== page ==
Wynton Marsalis Jazz Musician/Composer
The digital age enables us to get more information and get it in a system that allows it to spread much more quickly. I can get on a computer and get 10 versions of the Pope Marcellus Mass by Palestrina. I can look for a [Federico Garcia] Lorca poem, and in an hour, I can have that poem. Whereas, before I would've had to go to the library, seek it out, see if it's there, maybe wait a month for it.
Technology enables us to communicate with other people much quicker, but the interesting thing about technology, and how we communicate through the technology, is like a phenomenon of [music] notes. You'll notice that in most instances, when there are a lot of notes being played, they have much less value than when there are few notes being played. That's not always true, but in general it is. Because there's so much communication, the quality of the communication sometimes suffers, so the act of communicating becomes more important than what is communicated. It's like a [jazz great] Lester Young solo. Lester Young plays fewer notes, but every note has you saying, "Hmm."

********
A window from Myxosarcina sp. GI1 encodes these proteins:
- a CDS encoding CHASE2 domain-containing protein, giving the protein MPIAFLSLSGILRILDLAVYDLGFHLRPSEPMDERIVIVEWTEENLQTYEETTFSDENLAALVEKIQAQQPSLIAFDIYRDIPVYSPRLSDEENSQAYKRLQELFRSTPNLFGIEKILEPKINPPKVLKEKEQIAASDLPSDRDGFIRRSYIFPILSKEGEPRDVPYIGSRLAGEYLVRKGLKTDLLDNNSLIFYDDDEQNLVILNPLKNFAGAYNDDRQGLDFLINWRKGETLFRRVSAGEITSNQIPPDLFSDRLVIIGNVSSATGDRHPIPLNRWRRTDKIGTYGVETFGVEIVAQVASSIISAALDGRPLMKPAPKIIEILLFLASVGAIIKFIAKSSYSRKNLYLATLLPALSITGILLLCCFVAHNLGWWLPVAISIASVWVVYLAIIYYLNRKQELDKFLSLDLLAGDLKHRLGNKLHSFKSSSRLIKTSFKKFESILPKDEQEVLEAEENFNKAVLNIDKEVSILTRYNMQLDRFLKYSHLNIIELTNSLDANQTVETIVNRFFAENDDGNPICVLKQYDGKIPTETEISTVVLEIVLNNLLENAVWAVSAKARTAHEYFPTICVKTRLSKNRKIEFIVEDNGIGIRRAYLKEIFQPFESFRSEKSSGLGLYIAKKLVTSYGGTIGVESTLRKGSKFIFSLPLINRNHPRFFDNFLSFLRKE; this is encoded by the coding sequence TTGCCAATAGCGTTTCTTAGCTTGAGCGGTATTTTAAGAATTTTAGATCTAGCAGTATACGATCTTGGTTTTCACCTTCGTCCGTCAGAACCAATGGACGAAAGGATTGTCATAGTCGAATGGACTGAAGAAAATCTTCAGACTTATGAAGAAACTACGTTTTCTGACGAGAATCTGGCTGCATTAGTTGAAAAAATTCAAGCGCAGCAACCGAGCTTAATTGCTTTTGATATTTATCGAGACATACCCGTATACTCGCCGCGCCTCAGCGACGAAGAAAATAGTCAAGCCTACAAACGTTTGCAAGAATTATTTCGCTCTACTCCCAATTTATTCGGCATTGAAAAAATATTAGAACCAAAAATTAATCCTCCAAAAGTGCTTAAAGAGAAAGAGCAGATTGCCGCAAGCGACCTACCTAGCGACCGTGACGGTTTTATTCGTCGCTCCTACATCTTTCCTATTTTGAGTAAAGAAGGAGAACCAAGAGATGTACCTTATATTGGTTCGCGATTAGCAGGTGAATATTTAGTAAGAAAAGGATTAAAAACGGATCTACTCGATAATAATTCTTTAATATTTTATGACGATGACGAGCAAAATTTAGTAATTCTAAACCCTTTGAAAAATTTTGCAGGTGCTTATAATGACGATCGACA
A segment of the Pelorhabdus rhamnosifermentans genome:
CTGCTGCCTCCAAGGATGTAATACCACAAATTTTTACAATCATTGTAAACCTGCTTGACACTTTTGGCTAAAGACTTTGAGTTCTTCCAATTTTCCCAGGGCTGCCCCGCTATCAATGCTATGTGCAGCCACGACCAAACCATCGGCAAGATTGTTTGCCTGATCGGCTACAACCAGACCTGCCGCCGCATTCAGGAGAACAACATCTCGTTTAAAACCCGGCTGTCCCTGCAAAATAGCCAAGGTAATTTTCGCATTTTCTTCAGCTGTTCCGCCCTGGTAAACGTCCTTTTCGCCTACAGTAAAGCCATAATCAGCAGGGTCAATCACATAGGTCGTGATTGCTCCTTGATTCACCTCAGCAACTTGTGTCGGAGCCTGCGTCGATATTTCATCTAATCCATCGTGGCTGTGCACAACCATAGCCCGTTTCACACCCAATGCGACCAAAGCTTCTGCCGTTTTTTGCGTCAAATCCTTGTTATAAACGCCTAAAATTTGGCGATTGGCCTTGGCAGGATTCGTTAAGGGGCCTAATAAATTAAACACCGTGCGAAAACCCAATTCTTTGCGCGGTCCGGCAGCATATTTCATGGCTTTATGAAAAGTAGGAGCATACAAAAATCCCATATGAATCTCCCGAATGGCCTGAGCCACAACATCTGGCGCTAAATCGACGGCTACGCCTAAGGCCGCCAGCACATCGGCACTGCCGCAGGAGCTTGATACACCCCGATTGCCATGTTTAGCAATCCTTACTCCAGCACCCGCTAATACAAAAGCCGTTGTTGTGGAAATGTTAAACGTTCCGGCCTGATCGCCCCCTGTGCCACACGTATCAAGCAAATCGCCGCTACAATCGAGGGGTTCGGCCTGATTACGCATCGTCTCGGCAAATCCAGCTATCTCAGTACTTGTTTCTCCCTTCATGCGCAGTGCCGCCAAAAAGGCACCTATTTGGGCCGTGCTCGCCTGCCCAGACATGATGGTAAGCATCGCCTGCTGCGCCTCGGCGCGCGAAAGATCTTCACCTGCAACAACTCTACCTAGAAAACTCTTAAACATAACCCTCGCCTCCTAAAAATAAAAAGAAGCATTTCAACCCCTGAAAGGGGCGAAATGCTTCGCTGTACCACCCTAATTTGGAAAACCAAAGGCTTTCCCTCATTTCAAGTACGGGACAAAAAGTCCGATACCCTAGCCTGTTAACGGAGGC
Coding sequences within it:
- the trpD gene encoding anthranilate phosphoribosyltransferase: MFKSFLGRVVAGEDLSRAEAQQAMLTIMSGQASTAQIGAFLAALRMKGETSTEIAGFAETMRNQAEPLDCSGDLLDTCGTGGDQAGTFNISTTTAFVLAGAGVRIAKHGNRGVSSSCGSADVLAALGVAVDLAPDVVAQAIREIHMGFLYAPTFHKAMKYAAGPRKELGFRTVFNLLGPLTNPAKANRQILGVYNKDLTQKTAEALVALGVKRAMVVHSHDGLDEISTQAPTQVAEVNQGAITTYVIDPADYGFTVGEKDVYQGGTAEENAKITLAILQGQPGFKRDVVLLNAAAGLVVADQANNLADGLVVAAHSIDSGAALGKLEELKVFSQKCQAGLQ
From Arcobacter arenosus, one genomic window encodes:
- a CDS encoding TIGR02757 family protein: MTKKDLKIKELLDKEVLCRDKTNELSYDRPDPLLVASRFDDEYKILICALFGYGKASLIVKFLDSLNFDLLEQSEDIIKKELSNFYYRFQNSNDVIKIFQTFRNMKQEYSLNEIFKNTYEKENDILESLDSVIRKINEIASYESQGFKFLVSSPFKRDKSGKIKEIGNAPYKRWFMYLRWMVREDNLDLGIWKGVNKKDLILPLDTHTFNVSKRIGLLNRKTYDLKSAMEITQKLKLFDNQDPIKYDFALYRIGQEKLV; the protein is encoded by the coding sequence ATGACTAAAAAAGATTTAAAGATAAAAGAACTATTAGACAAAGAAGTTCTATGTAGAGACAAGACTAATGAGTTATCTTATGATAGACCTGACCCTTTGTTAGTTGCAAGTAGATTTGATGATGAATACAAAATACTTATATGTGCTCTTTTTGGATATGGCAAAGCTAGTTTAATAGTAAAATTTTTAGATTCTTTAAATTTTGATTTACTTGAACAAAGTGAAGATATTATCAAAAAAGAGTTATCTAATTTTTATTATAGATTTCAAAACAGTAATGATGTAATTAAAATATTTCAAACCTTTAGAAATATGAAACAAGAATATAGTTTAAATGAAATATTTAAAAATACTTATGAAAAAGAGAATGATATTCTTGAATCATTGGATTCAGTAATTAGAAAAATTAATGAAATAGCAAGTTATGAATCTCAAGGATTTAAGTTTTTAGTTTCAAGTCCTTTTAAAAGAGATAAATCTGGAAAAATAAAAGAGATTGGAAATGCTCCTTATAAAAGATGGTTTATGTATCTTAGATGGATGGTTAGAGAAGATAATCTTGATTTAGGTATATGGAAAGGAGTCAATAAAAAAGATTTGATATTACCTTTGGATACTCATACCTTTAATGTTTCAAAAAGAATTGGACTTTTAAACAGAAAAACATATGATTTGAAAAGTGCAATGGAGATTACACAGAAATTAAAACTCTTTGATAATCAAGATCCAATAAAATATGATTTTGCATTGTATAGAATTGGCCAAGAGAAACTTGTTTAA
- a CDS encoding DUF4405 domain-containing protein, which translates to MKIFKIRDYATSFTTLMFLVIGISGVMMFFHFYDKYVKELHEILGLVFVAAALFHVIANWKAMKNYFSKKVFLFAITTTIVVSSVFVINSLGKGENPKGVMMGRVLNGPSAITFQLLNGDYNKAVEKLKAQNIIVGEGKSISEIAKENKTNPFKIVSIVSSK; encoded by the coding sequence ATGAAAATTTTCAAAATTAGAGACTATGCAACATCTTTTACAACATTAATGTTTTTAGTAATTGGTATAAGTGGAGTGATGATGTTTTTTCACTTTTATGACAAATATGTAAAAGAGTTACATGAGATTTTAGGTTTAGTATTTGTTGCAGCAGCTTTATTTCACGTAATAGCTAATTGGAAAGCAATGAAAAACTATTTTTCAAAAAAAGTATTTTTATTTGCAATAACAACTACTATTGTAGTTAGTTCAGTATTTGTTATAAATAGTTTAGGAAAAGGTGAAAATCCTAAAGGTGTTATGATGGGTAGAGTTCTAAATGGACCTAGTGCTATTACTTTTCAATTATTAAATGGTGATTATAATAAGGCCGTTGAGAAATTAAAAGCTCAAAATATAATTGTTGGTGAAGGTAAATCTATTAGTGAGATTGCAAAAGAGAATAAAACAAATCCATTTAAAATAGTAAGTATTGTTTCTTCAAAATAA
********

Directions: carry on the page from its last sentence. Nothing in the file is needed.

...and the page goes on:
I'm a fan of technology. We invent things, and that allows us to get more information. But what I'm less a fan of is technology defining who human beings are because technology is valued or valuable only until the next version or gadget comes along. Who the human being is, is underneath and unaffected by all of that. Bach did not use the technology that was available to him to write his music. He could have used the keyboards but he wrote his music out.
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